The implication of hypercholesteremia in atherogenesis has stimulated a continued search for cholesterol-lowering agents within the last decades. In addition to various dietary regimens ranging from a glass of orange juice to special formula diets, a great number of drugs ranging from household remedy aspirin (acetylsalicylic acid) to new sophisticated compounds have been reported to possess hypocholesteremic activity. Their efficacy, side-effects, and clinical usefulness will be discussed elsewhere.1
The present review is confined to the mode of action of unsaturated fats, sitosterol, nicotinic acid, thyroid hormones and analogues, and triparanol. They are selected for discussion because they have been extensively studied clinically and with respect to their mode of action. Since, as will be delineated, these agents act at different sites of the metabolic pathways of cholesterol, several avenues are thus opened for further investigation of cholesterol metabolism and atherogenesis.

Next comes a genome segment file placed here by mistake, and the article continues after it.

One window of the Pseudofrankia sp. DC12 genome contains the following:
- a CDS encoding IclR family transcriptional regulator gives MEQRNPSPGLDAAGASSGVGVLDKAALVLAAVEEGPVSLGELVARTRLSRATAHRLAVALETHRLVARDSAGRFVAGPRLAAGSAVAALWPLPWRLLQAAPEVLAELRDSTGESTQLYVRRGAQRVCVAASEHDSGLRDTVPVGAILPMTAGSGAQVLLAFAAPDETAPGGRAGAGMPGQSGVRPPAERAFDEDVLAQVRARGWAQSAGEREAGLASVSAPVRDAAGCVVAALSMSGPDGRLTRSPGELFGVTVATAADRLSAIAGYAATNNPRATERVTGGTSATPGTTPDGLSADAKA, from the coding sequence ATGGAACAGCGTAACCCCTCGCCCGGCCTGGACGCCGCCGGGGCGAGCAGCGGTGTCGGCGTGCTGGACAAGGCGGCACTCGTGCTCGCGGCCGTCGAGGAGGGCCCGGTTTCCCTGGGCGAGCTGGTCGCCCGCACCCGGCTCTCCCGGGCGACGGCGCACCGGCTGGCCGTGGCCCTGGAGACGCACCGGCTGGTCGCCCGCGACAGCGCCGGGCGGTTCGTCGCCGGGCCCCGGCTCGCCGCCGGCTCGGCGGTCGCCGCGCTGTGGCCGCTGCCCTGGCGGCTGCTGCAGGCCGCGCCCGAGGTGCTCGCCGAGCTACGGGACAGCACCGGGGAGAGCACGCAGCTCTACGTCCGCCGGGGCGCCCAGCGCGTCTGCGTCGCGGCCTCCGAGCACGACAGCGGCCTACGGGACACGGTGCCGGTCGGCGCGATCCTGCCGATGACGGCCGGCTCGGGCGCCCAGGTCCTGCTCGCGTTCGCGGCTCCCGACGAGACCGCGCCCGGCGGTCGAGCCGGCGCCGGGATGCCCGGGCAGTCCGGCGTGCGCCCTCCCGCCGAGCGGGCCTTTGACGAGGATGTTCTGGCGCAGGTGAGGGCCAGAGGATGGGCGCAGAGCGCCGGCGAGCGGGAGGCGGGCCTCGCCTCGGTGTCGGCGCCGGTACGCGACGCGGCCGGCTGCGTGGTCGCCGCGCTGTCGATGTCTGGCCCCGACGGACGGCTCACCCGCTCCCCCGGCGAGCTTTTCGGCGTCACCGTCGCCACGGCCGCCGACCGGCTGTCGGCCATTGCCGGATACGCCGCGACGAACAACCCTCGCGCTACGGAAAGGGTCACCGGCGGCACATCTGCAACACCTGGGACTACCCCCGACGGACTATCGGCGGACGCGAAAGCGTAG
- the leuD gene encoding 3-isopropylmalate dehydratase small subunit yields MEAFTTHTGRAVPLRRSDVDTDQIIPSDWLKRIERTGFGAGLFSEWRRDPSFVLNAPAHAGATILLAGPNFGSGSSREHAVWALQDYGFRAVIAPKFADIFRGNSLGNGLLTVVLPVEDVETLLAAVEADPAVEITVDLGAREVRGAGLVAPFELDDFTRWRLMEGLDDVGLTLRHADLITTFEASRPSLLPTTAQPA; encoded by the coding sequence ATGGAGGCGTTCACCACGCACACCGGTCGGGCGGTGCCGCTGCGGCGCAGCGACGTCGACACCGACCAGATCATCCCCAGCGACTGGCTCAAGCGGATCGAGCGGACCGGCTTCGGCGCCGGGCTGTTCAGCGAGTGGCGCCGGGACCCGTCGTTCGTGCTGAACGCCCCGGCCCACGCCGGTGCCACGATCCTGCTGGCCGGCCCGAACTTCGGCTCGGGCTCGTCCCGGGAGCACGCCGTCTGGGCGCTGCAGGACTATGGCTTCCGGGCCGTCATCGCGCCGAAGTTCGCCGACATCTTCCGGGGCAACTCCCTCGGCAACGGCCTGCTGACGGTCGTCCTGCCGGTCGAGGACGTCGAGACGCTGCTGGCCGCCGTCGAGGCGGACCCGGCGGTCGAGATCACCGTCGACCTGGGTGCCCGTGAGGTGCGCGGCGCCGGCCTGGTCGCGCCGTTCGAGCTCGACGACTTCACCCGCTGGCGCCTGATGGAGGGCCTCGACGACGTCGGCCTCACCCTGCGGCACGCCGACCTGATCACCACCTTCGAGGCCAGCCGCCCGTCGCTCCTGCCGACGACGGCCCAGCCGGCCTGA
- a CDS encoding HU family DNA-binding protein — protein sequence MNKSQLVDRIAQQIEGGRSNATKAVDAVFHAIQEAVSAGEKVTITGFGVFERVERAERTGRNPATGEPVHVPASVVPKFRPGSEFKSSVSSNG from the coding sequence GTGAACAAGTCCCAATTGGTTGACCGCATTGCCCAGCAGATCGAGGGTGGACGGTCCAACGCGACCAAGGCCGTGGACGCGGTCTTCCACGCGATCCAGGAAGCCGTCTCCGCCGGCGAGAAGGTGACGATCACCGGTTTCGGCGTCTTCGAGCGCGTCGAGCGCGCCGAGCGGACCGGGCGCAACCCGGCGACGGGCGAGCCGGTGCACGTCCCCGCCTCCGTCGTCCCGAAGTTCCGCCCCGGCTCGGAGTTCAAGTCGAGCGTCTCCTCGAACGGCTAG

It has long been known that the
CHIU GC. Mode of Action of Cholesterol-Lowering AgentsA Critique of Facts and Theories. Arch Intern Med. 1961;108(5):717–732. doi:10.1001/archinte.1961.03620110057009
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